I slowly climb the steep slope through the chaparral, picking my way carefully between the wait-a-bit thorns of the catclaw and the black spines of the agave, both tenaciously gripping the sparse and shallow soil in the open areas between the trunks of the Ponderosa pines. My boots are no match for them anymore, the heavy soles worn paper-thin and tied crudely to the tattered uppers with scraps of parachute cord. The thin air on the Mogollon is already warm in the late morning, the sun bright, high, and hot, reflecting off the south-facing outcrop back into my face like a heat lamp.
And then I notice something out of place. Uphill and 30 feet ahead of me on the sandstone lies a small piece of chert, its snowy whiteness a geologic error against the green and brown pine needles and the buff slickrock. The thick limestone a few hundred feet below me is full of chert nodules and lenses, but uphill from this sandstone is nothing but basalt and the clear blue sky. The chert is unnatural in this Place. There is no reason for it to be here.
I walk over to the chert and pick it up. And then I understand. It’s not a nodule after all. In my hand is a stone knife, a Neolithic scraper with a flaked edge the radius of an old silver dollar, and a carefully napped hilt. As I turn it in my hand, my thumb slides naturally into a larger percussion hollow, and then the knife slips into place, a perfect fit between my fingers, the first hand to hold it for centuries.
He was right-handed, too, I think to myself.
And I look up from the knife, and then the shapes shift, the light changes, and present time melts away in anticipation of the Visitor. I am in the same Place, but a different Time, one no longer bound by the small cutpoints marking the beginning and end of my own life. I share a moment out-of-time with a man dead for a thousand years, and see the world simultaneously through both his eyes and my own. The Ponderosas we stand under are the same, the clean brown sandstone and the Manzanita chaparral are the same, the view of sixty miles of open country to the south is the same. But it is a sameness shared across a gap of many lifetimes. The sameness attests to a shared experience of this Place, this little clearing, unchanged between the moment one passed by and misplaced a tool, and a different moment another passed by and picked it up.
The sense of timelessness passes on, and once again I am left alone in my own Place, in my own Time. I slip the stone knife into my frayed canvas belt pouch and continue uphill towards the basalt flows. Hours later I will discover that my rock hammer is missing, the steel ring in my belt empty. Instead, in my pouch is a stone knife, a trade I have made with the guardians of Time, a piece of his Place exchanged for a piece of mine, two hands reaching through the portal in opposite directions, making contact.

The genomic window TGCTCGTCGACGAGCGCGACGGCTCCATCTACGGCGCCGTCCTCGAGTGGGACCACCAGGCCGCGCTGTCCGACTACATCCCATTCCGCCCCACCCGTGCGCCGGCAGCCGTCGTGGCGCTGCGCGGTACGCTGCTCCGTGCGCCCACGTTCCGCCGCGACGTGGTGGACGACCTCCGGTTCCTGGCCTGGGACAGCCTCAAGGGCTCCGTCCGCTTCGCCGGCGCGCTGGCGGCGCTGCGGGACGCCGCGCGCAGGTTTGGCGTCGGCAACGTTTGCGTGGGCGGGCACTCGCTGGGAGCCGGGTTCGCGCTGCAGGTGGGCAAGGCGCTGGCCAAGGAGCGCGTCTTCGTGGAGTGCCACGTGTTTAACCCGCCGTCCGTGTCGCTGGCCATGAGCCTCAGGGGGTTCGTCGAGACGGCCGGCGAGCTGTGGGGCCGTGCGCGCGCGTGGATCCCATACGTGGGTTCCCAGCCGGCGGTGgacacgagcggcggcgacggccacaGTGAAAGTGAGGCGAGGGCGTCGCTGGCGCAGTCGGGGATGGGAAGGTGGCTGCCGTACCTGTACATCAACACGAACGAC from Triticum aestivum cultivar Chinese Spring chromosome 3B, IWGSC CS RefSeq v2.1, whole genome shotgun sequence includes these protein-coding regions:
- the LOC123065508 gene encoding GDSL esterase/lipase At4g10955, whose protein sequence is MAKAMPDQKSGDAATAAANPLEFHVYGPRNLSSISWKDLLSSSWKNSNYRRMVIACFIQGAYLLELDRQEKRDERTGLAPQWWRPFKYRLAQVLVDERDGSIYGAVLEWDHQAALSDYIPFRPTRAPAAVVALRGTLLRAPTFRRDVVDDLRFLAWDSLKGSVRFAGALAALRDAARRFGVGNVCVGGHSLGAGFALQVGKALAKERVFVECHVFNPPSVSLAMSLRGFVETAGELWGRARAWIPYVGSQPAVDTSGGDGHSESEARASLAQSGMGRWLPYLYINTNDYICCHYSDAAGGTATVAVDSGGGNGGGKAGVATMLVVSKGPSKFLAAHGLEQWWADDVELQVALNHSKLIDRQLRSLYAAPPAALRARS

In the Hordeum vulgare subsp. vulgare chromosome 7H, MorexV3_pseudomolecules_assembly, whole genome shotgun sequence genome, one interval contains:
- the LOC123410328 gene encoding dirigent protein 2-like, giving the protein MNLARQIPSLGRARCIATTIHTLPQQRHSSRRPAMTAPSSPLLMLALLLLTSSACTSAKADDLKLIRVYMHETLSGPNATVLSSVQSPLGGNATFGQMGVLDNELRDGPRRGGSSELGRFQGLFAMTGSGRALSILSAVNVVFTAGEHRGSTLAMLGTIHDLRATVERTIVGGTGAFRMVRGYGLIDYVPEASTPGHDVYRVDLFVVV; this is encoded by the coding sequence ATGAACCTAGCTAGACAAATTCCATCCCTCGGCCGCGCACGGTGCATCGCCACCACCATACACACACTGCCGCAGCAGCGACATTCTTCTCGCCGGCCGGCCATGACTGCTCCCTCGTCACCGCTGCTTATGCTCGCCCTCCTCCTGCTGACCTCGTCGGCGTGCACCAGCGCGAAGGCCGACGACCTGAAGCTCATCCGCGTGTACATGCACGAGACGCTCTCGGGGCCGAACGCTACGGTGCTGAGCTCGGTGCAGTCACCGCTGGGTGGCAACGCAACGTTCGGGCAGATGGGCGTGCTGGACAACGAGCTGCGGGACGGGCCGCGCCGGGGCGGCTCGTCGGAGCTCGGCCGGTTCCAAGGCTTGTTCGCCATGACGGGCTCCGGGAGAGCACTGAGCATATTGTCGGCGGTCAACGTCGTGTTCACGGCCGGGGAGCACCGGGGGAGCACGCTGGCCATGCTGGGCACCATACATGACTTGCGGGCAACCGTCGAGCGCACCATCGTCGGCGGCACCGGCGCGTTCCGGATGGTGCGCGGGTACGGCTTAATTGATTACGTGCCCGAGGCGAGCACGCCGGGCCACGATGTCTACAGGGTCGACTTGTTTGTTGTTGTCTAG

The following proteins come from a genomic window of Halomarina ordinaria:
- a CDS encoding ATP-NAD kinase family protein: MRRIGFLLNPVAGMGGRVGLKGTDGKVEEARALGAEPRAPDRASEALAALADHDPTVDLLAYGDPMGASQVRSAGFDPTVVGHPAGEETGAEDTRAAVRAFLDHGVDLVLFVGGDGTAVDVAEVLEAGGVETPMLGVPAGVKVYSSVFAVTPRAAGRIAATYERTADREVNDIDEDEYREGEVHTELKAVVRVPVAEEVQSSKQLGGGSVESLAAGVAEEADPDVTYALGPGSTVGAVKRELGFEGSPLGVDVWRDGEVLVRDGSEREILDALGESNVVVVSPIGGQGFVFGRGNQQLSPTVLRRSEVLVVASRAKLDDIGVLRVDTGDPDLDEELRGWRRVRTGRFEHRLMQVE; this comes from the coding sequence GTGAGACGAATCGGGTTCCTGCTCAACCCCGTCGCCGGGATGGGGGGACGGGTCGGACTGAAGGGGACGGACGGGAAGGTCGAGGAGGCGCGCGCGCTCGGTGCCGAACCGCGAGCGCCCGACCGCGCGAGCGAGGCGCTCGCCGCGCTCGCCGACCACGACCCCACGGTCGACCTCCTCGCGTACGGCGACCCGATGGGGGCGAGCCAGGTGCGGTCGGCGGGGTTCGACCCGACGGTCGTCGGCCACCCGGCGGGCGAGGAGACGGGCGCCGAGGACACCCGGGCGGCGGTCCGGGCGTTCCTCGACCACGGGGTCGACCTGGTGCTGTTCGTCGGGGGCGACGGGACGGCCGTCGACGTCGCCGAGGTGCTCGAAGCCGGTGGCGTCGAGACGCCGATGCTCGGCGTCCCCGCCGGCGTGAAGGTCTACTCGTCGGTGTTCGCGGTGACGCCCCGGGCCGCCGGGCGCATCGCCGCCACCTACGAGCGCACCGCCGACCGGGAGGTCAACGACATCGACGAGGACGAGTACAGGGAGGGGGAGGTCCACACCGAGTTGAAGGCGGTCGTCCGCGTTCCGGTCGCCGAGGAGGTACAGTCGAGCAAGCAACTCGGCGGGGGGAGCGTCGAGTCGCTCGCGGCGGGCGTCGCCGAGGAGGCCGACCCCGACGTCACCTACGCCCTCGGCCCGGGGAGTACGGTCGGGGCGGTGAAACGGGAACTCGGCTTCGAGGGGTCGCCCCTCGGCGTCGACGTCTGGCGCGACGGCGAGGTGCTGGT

I’m occasionally granted a sense of place in this way, a privilege to see things, or at least to suddenly understand them in a way that is so clear that it becomes sensory. Usually the moments arrive in the form of a recognition, a sudden sense of the world that has always existed just beyond my understanding, just beyond a curtain. The Visits are usually in the form of a consciousness of a larger cosmos, the awareness of an actor observing himself on the stage, of footfalls fording a braided stream of places, events, lives, and deaths.
I think that the key isn’t so much in any particular knowledge as it is in a receptivity, a readiness to step out of one’s own time and see with different eyes, to hear with different ears. It can happen to anyone, and I read of the same experience that I have in the lives of others. The universe tells its stories to anyone who will take the time and trouble to listen. But so often we just don’t take that time and trouble, we’re just never ready, or we’re too busy to notice the Visitor.
And then the shapes shift, the light changes, and again, present time melts away, and the Visitor returns. I look down the valley and see the same Place, but in a different Time. As I watch, the bright yellow tarweeds transform into thick grasses, and clumps of cattails appear. Water appears, the dry arroyo narrows to a clean and flowing rivulet, following a meandering course through the valley, overgrown to the sides with overhanging vegetation. The bare hillsides to either side suddenly sprout young pines, which rise to become forests. I no longer view a dry valley from the 20th century, but instead see an Ice Age landscape from a hilltop of another Time.
It was a cienega, I think to myself. Of course.
The secret of the valley is clear to me now. In the presence of the Visitor, the eroded and gullied valley now tells a story of deposition, of clear-flowing creeks bringing rich soils and minerals from the glaucophane hills above down into the floor with every rain, slowly burying the ever-rising marsh, home of sloths and elk, voles and jumping mice, food for the foxes, wolves, and bear.